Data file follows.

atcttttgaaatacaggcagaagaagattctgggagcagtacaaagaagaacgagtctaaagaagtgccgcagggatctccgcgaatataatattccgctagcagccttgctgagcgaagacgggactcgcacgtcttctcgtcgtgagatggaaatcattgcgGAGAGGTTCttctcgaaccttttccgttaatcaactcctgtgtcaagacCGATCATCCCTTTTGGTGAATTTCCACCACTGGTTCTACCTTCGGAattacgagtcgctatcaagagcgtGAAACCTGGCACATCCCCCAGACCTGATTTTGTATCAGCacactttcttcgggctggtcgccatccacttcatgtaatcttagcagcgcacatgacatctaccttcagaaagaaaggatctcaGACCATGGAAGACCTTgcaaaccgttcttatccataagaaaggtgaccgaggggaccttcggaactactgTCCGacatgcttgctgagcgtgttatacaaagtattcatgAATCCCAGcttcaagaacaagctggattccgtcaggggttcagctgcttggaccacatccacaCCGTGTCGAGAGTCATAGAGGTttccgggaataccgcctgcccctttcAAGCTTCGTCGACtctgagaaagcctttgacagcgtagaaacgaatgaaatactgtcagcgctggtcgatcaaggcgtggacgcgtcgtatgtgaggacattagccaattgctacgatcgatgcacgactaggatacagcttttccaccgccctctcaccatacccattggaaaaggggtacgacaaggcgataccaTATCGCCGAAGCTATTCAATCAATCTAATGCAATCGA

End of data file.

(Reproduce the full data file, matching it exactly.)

atcttttgaaatacaggcagaagaagattctgggagcagtacaaagaagaacgagtctaaagaagtgccgcagggatctccgcgaatataatattccgctagcagccttgctgagcgaagacgggactcgcacgtcttctcgtcgtgagatggaaatcattgcgGAGAGGTTCttctcgaaccttttccgttaatcaactcctgtgtcaagacCGATCATCCCTTTTGGTGAATTTCCACCACTGGTTCTACCTTCGGAattacgagtcgctatcaagagcgtGAAACCTGGCACATCCCCCAGACCTGATTTTGTATCAGCacactttcttcgggctggtcgccatccacttcatgtaatcttagcagcgcacatgacatctaccttcagaaagaaaggatctcaGACCATGGAAGACCTTgcaaaccgttcttatccataagaaaggtgaccgaggggaccttcggaactactgTCCGacatgcttgctgagcgtgttatacaaagtattcatgAATCCCAGcttcaagaacaagctggattccgtcaggggttcagctgcttggaccacatccacaCCGTGTCGAGAGTCATAGAGGTttccgggaataccgcctgcccctttcAAGCTTCGTCGACtctgagaaagcctttgacagcgtagaaacgaatgaaatactgtcagcgctggtcgatcaaggcgtggacgcgtcgtatgtgaggacattagccaattgctacgatcgatgcacgactaggatacagcttttccaccgccctctcaccatacccattggaaaaggggtacgacaaggcgataccaTATCGCCGAAGCTATTCAATCAATCTAATGCAATCGA